Trump bizarrely claims tariffs have previously paid for America’s highways and military in bonkers ‘no debt’ tweet

In a late Sunday morning tweet, President Donald Trump claimed that past administrations paid cash collected from tariffs to fund America’s military and build highways.

Skipping over U.S. taxation collections and government borrowing, the president claimed, “When our Country had no debt and built everything from Highways to the Military with CASH, we had a big system of Tariffs. Now we allow other countries to steal our wealth, treasure, and jobs – But no more! The USA is doing great, with unlimited upside into the future!”

You can see the tweet below:

[Raw Story]

Trump Says U.S. Was ‘Cocked And Loaded’ Before He Called Off Strike On Iran

President Trump confirmed that he approved a strike on Iran on Thursday after it shot down a U.S. drone but called off the operation after the initial moves were underway. Trump said he canceled the attack after being told 150 people would likely be killed.

“We were cocked & loaded to retaliate last night on 3 different sights when I asked, how many will die,” Trump said in a series of tweets Friday.

Upon hearing the projected toll, Trump said, he decided that the strike was not “proportionate to shooting down an unmanned drone.” The president said he put a halt to the operation 10 minutes before the strike was set to begin.

Trump’s pullback was first reported by The New York Times, which described how — even as late as as last as 7 p.m. ET Thursday — military and diplomatic officials were still expecting an attack to proceed.

“Planes were in the air and ships were in position, but no missiles had been fired when word came to stand down,” the Times reported, citing multiple senior Trump administration officials.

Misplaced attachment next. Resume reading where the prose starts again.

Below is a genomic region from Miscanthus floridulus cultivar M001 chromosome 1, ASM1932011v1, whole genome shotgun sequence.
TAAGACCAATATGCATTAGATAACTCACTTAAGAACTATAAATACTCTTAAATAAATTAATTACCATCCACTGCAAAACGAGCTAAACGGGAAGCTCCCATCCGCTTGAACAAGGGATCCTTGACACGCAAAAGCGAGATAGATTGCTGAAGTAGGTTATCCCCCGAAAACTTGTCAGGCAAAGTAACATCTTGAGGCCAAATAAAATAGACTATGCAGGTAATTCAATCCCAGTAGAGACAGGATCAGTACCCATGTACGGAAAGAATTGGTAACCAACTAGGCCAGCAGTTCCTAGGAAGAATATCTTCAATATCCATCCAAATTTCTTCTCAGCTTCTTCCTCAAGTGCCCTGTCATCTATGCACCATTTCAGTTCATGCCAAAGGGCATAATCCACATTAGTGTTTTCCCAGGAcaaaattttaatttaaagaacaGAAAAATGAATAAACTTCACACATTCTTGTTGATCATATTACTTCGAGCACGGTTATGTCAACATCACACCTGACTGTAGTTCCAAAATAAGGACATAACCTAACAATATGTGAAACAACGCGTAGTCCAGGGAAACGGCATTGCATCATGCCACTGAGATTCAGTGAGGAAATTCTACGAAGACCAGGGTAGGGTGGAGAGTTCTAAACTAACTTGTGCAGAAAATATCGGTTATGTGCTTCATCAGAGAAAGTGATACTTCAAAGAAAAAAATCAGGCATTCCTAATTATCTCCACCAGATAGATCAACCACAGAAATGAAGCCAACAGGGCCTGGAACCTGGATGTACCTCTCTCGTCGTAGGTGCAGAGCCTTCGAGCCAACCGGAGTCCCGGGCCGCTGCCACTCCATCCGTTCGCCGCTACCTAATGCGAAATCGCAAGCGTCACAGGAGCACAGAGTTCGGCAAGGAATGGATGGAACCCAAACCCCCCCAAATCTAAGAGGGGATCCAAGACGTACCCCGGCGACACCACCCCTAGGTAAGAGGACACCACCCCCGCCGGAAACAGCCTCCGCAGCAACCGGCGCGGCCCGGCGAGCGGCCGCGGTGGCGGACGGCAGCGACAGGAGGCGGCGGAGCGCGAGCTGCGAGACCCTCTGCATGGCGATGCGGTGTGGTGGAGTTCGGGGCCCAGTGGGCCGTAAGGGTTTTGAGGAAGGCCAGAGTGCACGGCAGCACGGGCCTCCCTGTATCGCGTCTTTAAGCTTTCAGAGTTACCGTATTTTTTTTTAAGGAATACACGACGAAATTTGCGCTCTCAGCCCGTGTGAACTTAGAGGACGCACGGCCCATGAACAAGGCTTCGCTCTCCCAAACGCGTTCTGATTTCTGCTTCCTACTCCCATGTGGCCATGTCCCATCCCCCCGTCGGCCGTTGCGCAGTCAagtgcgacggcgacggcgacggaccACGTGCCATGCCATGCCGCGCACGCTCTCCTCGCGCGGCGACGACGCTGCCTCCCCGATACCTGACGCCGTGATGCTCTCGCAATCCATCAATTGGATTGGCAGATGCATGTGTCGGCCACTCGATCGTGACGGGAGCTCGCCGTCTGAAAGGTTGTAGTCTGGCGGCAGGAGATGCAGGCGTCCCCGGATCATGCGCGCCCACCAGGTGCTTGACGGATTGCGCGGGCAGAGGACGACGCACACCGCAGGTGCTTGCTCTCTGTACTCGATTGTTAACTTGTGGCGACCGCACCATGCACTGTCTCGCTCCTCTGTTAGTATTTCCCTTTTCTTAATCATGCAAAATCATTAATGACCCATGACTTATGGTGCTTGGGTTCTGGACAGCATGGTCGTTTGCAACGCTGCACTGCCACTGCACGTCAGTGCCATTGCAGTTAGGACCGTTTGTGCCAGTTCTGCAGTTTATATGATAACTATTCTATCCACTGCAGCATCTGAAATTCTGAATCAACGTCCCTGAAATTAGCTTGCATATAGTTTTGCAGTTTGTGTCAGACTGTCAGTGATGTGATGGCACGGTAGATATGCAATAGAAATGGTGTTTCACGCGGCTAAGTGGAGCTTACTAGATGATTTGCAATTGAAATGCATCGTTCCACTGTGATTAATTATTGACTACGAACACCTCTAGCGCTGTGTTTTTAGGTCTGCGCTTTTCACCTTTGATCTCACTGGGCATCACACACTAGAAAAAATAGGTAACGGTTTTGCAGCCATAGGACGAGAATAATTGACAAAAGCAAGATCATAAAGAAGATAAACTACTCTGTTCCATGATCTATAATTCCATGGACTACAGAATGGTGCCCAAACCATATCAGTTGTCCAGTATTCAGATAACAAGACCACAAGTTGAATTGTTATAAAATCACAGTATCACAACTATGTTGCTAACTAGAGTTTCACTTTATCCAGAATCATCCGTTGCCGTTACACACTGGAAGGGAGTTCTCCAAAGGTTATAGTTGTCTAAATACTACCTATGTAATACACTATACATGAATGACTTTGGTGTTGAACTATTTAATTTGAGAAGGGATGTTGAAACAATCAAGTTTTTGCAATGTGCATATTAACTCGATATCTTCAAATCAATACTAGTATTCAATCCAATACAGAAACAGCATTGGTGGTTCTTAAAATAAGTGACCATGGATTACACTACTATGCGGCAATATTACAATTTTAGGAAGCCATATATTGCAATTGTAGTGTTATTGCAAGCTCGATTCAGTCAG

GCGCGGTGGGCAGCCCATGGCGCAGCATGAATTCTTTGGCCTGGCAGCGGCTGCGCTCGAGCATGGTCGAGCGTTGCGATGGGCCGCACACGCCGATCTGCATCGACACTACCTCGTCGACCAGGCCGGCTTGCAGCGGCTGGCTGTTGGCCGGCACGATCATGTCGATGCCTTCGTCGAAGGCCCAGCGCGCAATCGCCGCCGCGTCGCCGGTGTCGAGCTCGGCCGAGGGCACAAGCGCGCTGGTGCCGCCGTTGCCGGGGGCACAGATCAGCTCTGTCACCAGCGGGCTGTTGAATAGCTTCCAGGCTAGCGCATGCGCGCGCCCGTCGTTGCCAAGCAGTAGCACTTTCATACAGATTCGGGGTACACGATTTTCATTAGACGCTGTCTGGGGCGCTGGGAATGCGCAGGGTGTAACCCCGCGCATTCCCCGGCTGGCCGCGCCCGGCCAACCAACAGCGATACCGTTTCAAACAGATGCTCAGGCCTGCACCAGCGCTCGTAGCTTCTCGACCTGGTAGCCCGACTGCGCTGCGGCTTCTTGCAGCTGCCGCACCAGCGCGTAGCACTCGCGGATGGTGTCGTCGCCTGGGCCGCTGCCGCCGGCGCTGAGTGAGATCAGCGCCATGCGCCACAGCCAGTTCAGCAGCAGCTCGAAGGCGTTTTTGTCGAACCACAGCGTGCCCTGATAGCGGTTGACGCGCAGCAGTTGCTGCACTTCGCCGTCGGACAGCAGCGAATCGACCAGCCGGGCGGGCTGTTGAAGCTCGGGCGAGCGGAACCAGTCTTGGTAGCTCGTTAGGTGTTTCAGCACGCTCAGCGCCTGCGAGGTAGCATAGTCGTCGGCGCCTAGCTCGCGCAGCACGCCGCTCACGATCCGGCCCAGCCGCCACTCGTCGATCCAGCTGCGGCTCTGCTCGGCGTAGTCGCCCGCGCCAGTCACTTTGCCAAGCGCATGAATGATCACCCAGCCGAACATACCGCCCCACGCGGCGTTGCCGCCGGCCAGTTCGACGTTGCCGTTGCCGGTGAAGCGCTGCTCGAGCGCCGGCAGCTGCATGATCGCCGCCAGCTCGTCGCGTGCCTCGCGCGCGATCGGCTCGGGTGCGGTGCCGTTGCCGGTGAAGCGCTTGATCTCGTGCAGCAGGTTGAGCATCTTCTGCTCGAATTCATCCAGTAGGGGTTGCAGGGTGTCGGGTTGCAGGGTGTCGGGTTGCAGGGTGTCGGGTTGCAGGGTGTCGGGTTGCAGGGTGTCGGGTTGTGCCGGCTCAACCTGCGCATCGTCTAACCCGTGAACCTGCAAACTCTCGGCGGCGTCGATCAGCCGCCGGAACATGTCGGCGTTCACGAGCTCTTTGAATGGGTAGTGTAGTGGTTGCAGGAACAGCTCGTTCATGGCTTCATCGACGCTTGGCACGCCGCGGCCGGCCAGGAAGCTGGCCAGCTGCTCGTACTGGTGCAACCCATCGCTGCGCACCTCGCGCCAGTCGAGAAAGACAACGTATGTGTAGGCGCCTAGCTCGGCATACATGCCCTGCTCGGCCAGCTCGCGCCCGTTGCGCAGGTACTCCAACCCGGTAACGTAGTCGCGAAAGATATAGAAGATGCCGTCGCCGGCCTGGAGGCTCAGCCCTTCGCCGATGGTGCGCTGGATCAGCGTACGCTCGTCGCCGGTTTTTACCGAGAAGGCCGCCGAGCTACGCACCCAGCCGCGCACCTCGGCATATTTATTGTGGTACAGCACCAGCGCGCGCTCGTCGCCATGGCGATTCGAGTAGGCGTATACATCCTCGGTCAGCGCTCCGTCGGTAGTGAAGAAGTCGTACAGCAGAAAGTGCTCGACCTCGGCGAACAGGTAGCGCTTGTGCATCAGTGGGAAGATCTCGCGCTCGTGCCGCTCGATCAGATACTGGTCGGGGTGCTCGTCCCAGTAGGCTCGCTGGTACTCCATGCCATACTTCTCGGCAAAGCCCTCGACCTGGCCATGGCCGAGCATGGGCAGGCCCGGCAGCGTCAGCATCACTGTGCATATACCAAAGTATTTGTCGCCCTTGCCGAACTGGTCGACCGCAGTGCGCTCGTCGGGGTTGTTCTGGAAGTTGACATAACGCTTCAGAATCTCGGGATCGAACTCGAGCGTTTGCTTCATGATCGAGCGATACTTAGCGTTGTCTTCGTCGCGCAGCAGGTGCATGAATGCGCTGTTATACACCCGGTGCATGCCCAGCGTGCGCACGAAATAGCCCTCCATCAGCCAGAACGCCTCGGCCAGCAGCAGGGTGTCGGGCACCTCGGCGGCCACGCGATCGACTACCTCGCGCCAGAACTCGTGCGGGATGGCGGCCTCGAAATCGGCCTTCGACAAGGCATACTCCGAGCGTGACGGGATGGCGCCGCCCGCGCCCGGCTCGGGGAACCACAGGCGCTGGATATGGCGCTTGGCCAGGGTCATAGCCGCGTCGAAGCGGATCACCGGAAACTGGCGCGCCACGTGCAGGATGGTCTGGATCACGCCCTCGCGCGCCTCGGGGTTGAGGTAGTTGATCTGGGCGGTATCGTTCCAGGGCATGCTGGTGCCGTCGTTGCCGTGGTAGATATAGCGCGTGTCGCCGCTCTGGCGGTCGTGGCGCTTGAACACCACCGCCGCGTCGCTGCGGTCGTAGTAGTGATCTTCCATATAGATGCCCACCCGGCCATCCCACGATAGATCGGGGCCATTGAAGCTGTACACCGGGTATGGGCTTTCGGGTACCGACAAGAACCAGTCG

Trump accuses NYT reporter of breaking the law by alerting FBI to Kushner meetings with Russians

President Donald Trump accused a New York Times reporter of breaking the law by tipping off the FBI to developments in the Russia investigation.

Times reporter Michael Schmidt alerted the FBI’s assistant director for public affairs in March 2017 that he and some colleagues had found out Jared Kushner and Michael Flynn had met in December 2016 with Russian ambassador Sergey Kislyak, who then set up a meeting between Trump’s son-in-law and a Russian banker.

Schmidt’s email was then forwarded to FBI special agent Peter Strzok, who was leading the bureau’s Russia investigation, and Jonathan Moffa, an FBI counterintelligence officer, reported the Washington Examiner.

Trump reacted with a pair of tweets suggesting that Schmidt had fed false information to the FBI.

“Just revealed that the Failing and Desperate New York Times was feeding false stories about me, & those associated with me, to the FBI,” Trump tweeted. “This shows the kind of unprecedented hatred I have been putting up with for years with this Crooked newspaper. Is what they have done legal?”

[Raw Story]

Trump ordered military strike on Iran, but reversed at last second

President Donald Trump ordered a military strike on Iran late Thursday, but reversed his decision after a plan was already underway, according to sources familiar with the matter.

The sources tell ABC News the president’s reason for changing course was unclear, but the reversal was against the advice of Secretary of State Mike Pompeo and National Security Adviser John Bolton.

The plan and reversal was first reported by The New York Times.

Iran shot down a U.S. drone early Thursday, claiming it had flown into the country’s airspace. The U.S. government claims it was operating in international airspace.

Trump called Iran’s decision to shoot down the drone “loose and stupid” when speaking to the press following a discussion with Canadian Prime Minister Justin Trudeau. The comments came following a morning meeting with his top national security advisers over the downing of what the U.S. military said was an unarmed and unmanned U.S. RQ-4A Global Hawk drone flying over the Gulf of Oman near the Strait of Hormuz.

Shortly before, Trump had tweeted that “Iran made a very big mistake” after a top Iranian commander warned Iran was “ready for war.”

Top politicians from the Senate and House, including House Speaker Nancy Pelosi and Senate Minority Leader Chuck Schumer, met with administration officials over the downed drone Thursday afternoon.

Pelosi called it a “dangerous situation” and cautioned the president that the U.S. “cannot be reckless in what we do.”